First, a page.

Kim Jong Un; China Mobile Banking; Android’s ALPs; Privacy

Posted August 20th, 2015 at 3:00 pm (UTC-4)
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Today’s Tech Sightings:

Kim Jong Un Has His Own Cellular Network

According to a former technical director at North Korea’s cellular network Koryolink, Kim Jong Un and other high-ranking officials have their own private cellular network to secure their communications. The 3G network, according to the source, has its own algorithms and operating system.

Many Apps Bloom in China as Millions Use Phones to Bank

Digital finance is making strides in China as technology companies push financial apps to attract a market with 1.3 billion people to bank on mobile, instead of relying on the country’s clunky traditional banking system. And according to consulting firm Accenture, up to 390 million people in China have registered to use mobile banking, with Alibaba and Baidu’s digital wallets leading the way.

10 Surprising Things Technology Will Make Obsolete by 2025

The dizziying pace of technological progress is quickly changing how everything works in the world we know. Writer Evan Dashevsky offers 10 things he projects will be obsolete by 2025.

Google Gives World a Peek at Its Secret Servers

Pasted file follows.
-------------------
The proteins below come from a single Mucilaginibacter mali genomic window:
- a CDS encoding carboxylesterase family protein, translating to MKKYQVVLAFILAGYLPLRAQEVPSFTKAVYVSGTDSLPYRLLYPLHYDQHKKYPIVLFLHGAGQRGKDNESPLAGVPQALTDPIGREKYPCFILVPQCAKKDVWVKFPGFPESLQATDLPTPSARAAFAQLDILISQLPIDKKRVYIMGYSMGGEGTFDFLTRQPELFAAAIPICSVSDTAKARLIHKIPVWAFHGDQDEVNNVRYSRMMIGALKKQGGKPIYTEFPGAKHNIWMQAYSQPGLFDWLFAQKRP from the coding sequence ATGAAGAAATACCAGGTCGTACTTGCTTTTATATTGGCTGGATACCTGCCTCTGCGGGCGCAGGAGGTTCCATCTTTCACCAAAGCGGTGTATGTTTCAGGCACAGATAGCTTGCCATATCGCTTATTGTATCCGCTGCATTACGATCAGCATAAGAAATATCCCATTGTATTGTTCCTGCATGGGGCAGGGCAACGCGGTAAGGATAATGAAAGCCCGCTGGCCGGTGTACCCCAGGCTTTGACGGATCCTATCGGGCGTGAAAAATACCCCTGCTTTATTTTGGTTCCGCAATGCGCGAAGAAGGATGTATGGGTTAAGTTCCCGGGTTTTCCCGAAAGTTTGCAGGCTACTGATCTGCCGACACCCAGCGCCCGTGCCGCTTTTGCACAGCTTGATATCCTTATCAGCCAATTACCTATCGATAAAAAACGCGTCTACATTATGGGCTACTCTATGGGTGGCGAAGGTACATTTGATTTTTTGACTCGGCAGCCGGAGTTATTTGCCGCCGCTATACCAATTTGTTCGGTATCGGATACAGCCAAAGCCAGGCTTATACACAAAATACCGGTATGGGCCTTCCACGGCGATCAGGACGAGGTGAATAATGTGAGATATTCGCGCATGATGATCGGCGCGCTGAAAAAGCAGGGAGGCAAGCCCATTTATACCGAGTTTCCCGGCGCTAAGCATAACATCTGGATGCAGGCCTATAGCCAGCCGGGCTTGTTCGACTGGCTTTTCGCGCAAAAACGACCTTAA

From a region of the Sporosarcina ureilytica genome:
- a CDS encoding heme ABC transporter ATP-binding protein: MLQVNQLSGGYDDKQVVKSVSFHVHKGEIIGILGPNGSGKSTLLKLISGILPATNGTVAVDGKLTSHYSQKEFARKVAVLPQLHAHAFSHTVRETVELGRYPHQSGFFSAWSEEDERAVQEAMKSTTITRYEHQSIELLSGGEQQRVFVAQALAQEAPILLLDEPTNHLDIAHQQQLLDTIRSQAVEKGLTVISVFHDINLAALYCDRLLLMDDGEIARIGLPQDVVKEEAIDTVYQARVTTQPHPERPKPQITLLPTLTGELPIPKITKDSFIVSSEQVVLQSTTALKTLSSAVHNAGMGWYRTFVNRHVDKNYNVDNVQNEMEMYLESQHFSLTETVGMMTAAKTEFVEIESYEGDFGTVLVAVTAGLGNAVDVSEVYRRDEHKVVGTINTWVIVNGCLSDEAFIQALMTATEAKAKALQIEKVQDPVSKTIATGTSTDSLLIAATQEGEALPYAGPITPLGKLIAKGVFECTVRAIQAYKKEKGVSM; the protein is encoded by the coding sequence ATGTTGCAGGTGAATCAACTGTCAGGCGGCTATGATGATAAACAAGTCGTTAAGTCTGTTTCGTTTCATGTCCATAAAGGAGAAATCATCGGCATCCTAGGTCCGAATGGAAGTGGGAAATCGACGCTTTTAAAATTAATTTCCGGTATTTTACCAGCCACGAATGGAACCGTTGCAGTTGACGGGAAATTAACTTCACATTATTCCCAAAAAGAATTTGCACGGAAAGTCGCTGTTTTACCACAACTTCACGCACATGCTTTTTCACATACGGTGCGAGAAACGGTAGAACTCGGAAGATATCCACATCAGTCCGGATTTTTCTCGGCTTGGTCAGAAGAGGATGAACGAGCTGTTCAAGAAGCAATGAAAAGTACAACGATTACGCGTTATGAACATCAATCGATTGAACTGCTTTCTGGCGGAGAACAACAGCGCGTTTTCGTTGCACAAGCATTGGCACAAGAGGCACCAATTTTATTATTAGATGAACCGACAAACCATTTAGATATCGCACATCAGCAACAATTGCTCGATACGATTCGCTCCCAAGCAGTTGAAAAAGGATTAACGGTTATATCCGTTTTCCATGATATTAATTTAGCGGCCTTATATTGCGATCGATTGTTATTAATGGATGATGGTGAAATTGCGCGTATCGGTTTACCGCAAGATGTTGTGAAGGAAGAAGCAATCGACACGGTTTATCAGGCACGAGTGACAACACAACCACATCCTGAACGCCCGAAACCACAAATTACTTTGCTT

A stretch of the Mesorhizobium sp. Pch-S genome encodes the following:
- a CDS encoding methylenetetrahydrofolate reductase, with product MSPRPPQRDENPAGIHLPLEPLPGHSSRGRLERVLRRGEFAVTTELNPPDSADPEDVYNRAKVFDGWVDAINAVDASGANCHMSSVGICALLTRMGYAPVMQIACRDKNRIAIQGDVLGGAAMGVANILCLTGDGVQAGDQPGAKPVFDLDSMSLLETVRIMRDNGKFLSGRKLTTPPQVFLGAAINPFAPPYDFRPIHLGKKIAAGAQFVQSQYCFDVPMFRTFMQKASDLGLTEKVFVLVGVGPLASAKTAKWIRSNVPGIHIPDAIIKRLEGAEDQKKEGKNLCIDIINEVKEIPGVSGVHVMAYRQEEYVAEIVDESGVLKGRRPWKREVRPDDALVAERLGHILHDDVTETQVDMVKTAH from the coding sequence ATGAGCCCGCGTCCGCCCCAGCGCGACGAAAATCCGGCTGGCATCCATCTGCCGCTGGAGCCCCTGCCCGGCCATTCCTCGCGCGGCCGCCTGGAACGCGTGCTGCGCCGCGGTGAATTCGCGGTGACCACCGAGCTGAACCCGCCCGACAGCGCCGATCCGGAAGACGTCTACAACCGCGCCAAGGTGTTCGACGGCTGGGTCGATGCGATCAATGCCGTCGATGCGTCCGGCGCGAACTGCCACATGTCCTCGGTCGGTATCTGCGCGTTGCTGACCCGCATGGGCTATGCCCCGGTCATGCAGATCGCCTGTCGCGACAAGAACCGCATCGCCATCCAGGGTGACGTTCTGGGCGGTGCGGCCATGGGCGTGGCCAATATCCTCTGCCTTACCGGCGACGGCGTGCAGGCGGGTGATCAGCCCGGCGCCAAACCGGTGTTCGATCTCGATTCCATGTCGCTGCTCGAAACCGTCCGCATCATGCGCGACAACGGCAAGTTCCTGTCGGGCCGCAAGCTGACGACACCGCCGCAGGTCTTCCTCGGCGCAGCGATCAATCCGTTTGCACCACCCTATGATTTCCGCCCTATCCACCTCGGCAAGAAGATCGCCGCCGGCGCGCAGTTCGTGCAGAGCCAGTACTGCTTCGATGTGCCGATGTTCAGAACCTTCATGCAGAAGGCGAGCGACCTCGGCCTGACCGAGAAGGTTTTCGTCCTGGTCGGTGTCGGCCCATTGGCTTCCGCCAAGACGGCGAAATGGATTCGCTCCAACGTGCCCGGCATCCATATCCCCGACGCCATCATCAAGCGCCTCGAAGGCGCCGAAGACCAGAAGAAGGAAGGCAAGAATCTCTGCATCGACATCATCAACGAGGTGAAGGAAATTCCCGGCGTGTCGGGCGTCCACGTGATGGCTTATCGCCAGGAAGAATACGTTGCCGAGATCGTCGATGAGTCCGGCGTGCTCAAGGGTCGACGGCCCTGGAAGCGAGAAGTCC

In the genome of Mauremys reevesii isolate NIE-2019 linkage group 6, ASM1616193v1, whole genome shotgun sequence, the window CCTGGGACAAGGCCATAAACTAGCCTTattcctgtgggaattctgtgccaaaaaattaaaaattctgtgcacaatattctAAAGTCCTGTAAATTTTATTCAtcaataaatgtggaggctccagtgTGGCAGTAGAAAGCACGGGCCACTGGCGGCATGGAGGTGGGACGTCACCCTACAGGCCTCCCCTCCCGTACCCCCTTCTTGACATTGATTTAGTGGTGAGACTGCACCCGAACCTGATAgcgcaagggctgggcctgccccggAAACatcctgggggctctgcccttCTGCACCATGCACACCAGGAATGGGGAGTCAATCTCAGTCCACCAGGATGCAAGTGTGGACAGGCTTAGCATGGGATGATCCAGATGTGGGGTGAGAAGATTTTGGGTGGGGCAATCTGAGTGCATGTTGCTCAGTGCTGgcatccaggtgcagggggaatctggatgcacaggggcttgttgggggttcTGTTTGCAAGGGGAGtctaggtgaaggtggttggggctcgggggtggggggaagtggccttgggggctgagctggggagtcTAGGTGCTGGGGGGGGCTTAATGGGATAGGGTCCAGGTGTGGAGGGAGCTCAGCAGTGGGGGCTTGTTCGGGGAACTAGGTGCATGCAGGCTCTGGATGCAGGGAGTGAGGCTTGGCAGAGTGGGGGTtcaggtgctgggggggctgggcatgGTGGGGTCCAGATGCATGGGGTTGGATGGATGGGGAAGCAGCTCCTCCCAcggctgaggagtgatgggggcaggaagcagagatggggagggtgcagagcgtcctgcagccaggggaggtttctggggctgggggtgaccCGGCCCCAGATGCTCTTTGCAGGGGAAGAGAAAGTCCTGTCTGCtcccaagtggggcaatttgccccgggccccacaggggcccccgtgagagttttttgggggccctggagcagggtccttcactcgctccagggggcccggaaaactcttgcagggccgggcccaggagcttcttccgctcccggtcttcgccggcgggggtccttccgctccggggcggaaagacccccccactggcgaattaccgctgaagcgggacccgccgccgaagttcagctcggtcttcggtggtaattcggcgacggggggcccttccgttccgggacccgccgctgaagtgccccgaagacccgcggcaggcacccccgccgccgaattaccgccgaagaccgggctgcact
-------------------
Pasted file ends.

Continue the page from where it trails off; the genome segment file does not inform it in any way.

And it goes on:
Using off-the-shelf hardware parts, Google built an impressive array of servers to keep with the massive growth in its search business. The company’s Jupiter Network, for example, deliver a petabit per second of total throughput.What that means is that each of the network’s 100,000  servers can communicate at a speed of 10Gb/s – 100 times faster than its 2005 first-generation network.

New Data Uncovers Surprising Predictability of Android Lock Patterns

Seems like whatever you do, you can’t win the cybersecurity race. In a recent study of Android lock patterns (ALPs), Marte Løge, a 2015 graduate of the Norwegian University of Science and Technology, found that new ALPs follow the same predictable rules as their predecessors, with minimum complexity, making them easy targets for hackers.

Researchers Can Steer Emails Away From Hostile Nations

Nothing is private on the Internet. That includes email traffic passing through countries that censor data. But researchers at the University of Maryland have come up with a system called Alibi Routing, which allows data traffic to bypass certain regions, using peer-to-peer routing.

Everything You Say, Do Is Public: Five Rules for Living With the Internet

Millions of marriages could be devastated as a result of Wednesday’s hacker dump of the personal information of more than 30 million people who use the adultery dating website Ashley Madison. You might not be one of those people, but being on the Internet means you have to keep certain things in mind.

Aida Akl
Aida Akl is a journalist working on VOA's English Webdesk. She has written on a wide range of topics, although her more recent contributions have focused on technology. She has covered both domestic and international events since the mid-1980s as a VOA reporter and international broadcaster.

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